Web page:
Finding a benchmark for Thai research

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Finding a benchmark for Thai research

Postby Richard » 06 Feb 2018 07:41

I'm just starting a research project with a few other people from several Thai universities where, as part of the project, we want to look at focuses of research in applied linguistics in Thailand. In other words, what are the areas of interest of applied linguistics researchers working in Thailand? We will identify these areas of interest from published research articles.

In order to give our analysis meaning, it would be useful if we could compare the areas of interest in Thailand with the areas of interest in at least one comparable country (at least to show that the areas of interest of different countries are different). What country/countries do you think we should use as the benchmark?
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Re: Finding a benchmark for Thai research

Postby Nathan » 06 Feb 2018 12:03

The first country that popped into my mind was Singapore. If you were to compare Thailand to the US or the UK, one could easily say, ‘Of course they’re different! They’re halfway around the world from each other!’ (among other things). Singapore is a nice bridge between the east and the west; it also makes sense geographically as it is just a couple hours away by plane (from Bangkok, a much shorter distance from the south of Thailand, obviously). Unfortunately, other nations in the region aren’t doing a whole lot (a controversial statement, I know, especially considering Thailand’s output on a global scale).

Another option could be China, where I’m currently based. The education system as a whole seems much closer aligned to Thailand than Thailand does to Singapore. This would make it more ‘comparable’ in terms of the types of institutions and possibly even the upbringing of many of the researchers themselves. Singapore’s education system wouldn’t be comparable in that regard. China’s output has increased dramatically in recent years, and it would be interesting to see the trends in their research compared to Thailand.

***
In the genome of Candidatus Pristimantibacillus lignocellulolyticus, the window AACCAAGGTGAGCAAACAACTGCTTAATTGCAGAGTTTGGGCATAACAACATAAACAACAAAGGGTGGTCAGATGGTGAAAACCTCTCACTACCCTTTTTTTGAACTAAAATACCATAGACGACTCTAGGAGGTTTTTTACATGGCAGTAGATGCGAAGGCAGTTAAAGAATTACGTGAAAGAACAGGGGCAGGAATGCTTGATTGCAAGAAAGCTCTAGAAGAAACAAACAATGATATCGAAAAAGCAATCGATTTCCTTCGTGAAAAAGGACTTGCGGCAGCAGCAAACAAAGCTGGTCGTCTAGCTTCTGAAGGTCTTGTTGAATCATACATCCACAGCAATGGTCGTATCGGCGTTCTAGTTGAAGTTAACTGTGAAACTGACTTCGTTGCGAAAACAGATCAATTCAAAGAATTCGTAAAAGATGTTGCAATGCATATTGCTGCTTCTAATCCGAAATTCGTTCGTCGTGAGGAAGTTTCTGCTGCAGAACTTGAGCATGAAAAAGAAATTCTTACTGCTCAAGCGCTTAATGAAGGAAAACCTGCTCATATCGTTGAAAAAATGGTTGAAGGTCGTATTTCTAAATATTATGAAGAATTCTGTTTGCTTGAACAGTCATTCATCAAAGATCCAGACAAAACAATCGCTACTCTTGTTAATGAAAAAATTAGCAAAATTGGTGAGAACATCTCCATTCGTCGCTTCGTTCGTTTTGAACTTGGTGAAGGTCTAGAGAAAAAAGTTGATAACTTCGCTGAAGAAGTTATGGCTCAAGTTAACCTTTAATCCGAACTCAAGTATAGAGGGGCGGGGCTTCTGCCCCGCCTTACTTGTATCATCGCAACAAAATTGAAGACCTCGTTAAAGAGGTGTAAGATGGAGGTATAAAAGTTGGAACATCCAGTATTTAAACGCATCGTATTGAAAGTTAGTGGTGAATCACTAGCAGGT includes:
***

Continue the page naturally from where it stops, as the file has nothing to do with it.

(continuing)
Depending on how big of a project this is, I’d be curious to see the areas of interest compared between Thailand, China (comparable in terms of the types of institutions and education system), Singapore (a bridge between the east and the west), and the US/UK (major producers of research worldwide).

I’m guessing you’re only looking at papers written in English? It would also be interesting to know if the areas of interest/trends are different between the papers written in L1 vs English by the same demographic.

Any other ideas for comparable countries?
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Re: Finding a benchmark for Thai research

Postby punjaporn » 07 Feb 2018 08:44

Should we look at countries where applied linguistics (AL) is well-established? I think of the countries which set up their own associations of AL, for example, France, Australia, Canada, Ireland, Japan, New Zealand, South Africa, and UK. Based on Nathan’s point, Japan would be more comparable to Thailand than the others.

So, what about comparing Thailand to Japan, and Thailand to UK as the countries which tend to have more similar and more different contexts?
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Re: Finding a benchmark for Thai research

Postby stevelouw » 17 Mar 2018 09:41

I agree with Punjaporn that Japan makes sense: both have relatively active ELT communities and a 'foreign language' air about them. They are not exactly comparable in demographics, perhaps, and are geographically distinct too, but I think the similarities in who English is used and the difficulties teachers have in engaging students in English learning seem to be quite similar. I'd say that for these reasons China would work too, but the sheer amount of research coming out of China (as compared with what is produced in Thailand) might complicate any analysis.

Singapore is also a good idea because of the bridge, as Nathan says, and because the ASEAN links between the two mean that there may be many similar interests and issues. Because English is much more widely spoken and used in different contexts there, though, the research foci may make the two countries less comparable.

How about the middle eastern countries like Iran or the Emirates? There seems to be quite a lot of research (of mixed quality) produced there, and although the demographic and linguistic profiles are very different from Thailand, the problems spurring research (and the publication of it in English) may create some parallels.
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